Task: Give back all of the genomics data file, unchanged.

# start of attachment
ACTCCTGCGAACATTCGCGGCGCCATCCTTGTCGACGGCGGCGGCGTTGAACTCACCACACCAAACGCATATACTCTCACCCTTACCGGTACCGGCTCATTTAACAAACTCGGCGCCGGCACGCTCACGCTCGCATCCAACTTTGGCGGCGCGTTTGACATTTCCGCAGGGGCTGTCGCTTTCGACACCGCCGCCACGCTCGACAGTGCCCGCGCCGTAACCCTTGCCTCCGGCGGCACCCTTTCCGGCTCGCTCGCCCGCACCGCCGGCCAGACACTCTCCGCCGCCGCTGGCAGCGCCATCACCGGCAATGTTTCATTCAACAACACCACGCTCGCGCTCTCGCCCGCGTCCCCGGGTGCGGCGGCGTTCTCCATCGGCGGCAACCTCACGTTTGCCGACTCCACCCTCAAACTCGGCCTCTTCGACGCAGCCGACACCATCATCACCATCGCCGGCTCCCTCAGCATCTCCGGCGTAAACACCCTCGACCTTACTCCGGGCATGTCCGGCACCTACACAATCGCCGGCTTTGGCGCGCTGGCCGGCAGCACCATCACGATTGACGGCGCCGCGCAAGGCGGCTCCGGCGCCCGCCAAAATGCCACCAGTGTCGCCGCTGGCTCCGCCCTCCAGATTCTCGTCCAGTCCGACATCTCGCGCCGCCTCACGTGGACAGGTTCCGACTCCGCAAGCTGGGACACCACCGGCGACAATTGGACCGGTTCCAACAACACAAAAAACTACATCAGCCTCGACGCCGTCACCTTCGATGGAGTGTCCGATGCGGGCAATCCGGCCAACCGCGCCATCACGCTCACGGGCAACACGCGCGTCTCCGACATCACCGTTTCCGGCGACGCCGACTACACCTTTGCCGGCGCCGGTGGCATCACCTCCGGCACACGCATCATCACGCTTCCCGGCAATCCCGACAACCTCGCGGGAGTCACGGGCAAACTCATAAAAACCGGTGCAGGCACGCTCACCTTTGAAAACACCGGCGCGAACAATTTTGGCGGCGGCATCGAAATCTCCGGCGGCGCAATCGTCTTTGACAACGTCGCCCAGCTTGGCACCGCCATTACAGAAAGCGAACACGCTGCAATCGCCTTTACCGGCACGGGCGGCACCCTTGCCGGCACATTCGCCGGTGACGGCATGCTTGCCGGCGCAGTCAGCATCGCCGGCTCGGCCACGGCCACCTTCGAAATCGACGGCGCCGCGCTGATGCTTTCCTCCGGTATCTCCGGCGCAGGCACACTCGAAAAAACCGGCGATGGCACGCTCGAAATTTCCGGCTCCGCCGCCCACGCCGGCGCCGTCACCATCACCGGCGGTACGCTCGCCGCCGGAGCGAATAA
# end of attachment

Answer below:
ACTCCTGCGAACATTCGCGGCGCCATCCTTGTCGACGGCGGCGGCGTTGAACTCACCACACCAAACGCATATACTCTCACCCTTACCGGTACCGGCTCATTTAACAAACTCGGCGCCGGCACGCTCACGCTCGCATCCAACTTTGGCGGCGCGTTTGACATTTCCGCAGGGGCTGTCGCTTTCGACACCGCCGCCACGCTCGACAGTGCCCGCGCCGTAACCCTTGCCTCCGGCGGCACCCTTTCCGGCTCGCTCGCCCGCACCGCCGGCCAGACACTCTCCGCCGCCGCTGGCAGCGCCATCACCGGCAATGTTTCATTCAACAACACCACGCTCGCGCTCTCGCCCGCGTCCCCGGGTGCGGCGGCGTTCTCCATCGGCGGCAACCTCACGTTTGCCGACTCCACCCTCAAACTCGGCCTCTTCGACGCAGCCGACACCATCATCACCATCGCCGGCTCCCTCAGCATCTCCGGCGTAAACACCCTCGACCTTACTCCGGGCATGTCCGGCACCTACACAATCGCCGGCTTTGGCGCGCTGGCCGGCAGCACCATCACGATTGACGGCGCCGCGCAAGGCGGCTCCGGCGCCCGCCAAAATGCCACCAGTGTCGCCGCTGGCTCCGCCCTCCAGATTCTCGTCCAGTCCGACATCTCGCGCCGCCTCACGTGGACAGGTTCCGACTCCGCAAGCTGGGACACCACCGGCGACAATTGGACCGGTTCCAACAACACAAAAAACTACATCAGCCTCGACGCCGTCACCTTCGATGGAGTGTCCGATGCGGGCAATCCGGCCAACCGCGCCATCACGCTCACGGGCAACACGCGCGTCTCCGACATCACCGTTTCCGGCGACGCCGACTACACCTTTGCCGGCGCCGGTGGCATCACCTCCGGCACACGCATCATCACGCTTCCCGGCAATCCCGACAACCTCGCGGGAGTCACGGGCAAACTCATAAAAACCGGTGCAGGCACGCTCACCTTTGAAAACACCGGCGCGAACAATTTTGGCGGCGGCATCGAAATCTCCGGCGGCGCAATCGTCTTTGACAACGTCGCCCAGCTTGGCACCGCCATTACAGAAAGCGAACACGCTGCAATCGCCTTTACCGGCACGGGCGGCACCCTTGCCGGCACATTCGCCGGTGACGGCATGCTTGCCGGCGCAGTCAGCATCGCCGGCTCGGCCACGGCCACCTTCGAAATCGACGGCGCCGCGCTGATGCTTTCCTCCGGTATCTCCGGCGCAGGCACACTCGAAAAAACCGGCGATGGCACGCTCGAAATTTCCGGCTCCGCCGCCCACGCCGGCGCCGTCACCATCACCGGCGGTACGCTCGCCGCCGGAGCGAATAA